When the winter ends and warmer spring temperatures arrive, amphibians emerge from hibernation and migrate to breeding sites to lay their eggs.
Amphibian eggs laid in the water can be difficult to tell apart unless you have a close eye to watch for differences.
The easiest way to tell the difference between frog eggs and toad eggs is to look at how the eggs are laid. Most frogs lay their eggs in large clusters, while most toads lay their eggs in long jelly-covered strings, which may look like a string of black beads.
That said, it’s important to note that not all toads lay their eggs in long strings.
A few toad species, such as the red-spotted toad (Anaxyrus punctatus) lay their eggs singly.
Some frog species also lay their eggs singly, or in small packets on the surface of the water (more information on that is below).
Where Do Frogs and Toads Lay Their Eggs?
Generally, many frog and toad species prefer to lay their eggs in shallow standing, or slow-moving, temporary, or semi-permanent freshwater bodies that are free of fish and have little to moderate amounts of vegetation.
This could be in woodland ponds, flooded fields, seasonal pools, temporary rain puddles, flooded ditches, lake edges, river backwaters, open marshes, swamps, artificial ponds, and even deep tire tracks or potholes filled with rainwater.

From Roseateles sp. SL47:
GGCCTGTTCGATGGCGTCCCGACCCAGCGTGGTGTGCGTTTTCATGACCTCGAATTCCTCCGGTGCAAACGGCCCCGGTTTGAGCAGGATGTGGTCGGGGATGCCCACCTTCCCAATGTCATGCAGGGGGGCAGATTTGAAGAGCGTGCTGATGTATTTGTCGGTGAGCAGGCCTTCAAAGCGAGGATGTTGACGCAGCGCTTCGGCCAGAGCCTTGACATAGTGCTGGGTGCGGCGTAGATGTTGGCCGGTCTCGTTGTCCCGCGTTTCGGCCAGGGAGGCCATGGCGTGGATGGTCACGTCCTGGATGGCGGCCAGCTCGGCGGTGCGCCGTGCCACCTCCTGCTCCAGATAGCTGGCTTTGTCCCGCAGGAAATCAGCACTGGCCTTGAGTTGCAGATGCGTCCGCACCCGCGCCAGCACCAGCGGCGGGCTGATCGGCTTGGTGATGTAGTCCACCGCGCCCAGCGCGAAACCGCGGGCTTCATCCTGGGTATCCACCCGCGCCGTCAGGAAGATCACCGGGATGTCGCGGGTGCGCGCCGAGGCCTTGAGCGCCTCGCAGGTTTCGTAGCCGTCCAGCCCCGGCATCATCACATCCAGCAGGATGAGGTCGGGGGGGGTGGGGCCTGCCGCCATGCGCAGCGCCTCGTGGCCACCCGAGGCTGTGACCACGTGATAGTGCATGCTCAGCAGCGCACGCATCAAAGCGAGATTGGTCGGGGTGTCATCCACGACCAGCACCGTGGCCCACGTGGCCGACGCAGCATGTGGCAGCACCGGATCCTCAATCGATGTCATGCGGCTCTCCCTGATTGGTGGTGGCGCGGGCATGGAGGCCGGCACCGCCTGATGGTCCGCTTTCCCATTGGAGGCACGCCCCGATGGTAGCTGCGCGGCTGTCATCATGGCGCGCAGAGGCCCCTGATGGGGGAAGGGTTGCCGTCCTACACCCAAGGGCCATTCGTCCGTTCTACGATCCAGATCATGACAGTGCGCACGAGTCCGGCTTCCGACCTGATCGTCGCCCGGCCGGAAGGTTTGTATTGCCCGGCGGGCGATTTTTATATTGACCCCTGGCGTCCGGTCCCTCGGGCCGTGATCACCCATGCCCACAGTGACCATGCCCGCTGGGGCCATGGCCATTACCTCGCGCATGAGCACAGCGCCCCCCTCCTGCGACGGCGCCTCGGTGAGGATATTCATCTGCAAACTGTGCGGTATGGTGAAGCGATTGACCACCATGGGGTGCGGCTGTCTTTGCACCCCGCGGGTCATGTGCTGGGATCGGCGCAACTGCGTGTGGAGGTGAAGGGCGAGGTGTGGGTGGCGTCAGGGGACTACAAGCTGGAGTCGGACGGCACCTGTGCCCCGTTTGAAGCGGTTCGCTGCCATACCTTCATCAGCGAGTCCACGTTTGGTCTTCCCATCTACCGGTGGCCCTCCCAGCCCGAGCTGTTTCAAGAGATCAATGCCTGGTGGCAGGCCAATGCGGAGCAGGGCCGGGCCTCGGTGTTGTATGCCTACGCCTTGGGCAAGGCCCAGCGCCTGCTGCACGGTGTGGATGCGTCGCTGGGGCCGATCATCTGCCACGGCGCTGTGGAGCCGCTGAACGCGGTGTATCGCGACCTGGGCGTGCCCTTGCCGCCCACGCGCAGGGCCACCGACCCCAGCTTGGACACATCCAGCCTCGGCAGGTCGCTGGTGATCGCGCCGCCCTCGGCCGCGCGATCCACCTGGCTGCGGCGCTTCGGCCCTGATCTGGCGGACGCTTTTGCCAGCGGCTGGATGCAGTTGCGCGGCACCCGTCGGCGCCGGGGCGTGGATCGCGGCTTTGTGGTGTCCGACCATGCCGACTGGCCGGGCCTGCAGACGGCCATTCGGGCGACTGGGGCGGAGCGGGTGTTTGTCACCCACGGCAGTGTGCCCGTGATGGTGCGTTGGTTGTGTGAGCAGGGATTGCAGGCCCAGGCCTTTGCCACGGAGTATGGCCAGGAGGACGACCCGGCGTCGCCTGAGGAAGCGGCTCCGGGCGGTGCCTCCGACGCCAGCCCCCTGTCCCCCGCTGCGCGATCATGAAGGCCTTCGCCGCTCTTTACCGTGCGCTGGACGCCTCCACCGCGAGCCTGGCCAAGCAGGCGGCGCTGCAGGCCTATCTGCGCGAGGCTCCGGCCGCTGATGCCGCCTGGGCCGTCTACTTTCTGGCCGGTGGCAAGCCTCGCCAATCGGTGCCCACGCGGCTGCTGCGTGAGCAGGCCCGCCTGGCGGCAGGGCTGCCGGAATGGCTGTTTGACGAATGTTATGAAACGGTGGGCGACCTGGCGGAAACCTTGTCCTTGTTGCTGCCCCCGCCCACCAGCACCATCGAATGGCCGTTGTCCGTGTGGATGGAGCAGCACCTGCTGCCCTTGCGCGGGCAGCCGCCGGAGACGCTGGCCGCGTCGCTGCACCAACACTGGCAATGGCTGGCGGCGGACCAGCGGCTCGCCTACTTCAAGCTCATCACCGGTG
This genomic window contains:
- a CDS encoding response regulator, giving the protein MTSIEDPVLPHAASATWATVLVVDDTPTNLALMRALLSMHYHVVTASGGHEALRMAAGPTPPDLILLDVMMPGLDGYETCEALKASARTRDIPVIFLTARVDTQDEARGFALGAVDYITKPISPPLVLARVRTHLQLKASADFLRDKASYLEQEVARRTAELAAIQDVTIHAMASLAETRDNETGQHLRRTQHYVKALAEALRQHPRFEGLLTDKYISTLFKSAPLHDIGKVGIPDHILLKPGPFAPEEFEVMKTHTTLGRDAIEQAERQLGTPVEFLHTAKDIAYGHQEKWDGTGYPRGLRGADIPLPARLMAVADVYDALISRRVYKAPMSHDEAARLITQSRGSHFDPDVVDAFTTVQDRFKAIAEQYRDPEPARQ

Vernal pools are temporal pools of water that form in the spring. They are formed when depressions on the ground are filled with water from melting snow and falling rain.
They are typically small and shallow, and unlike a pond or lake, they have no permanent source of water. This means they dry up in the summer.
Since they are temporal, they do not have fish or many other aquatic predators that could eat the eggs before they hatch.
This makes them ideal breeding sites for frogs, toads, and many other amphibians.
The Differences Between Frog Eggs and Toad Eggs
Many frog and toad species lay eggs in the same pools, and their eggs can be difficult for the untrained eye to tell apart.
The easiest way to tell Frog eggs and toad eggs apart is by their appearance.
Most frogs lay their gelatinous eggs in large masses, or clusters, and attach them to submerged vegetation or debris, just below the surface of the water – to keep them from floating away. These egg clusters may look somewhat similar to clusters of grapes.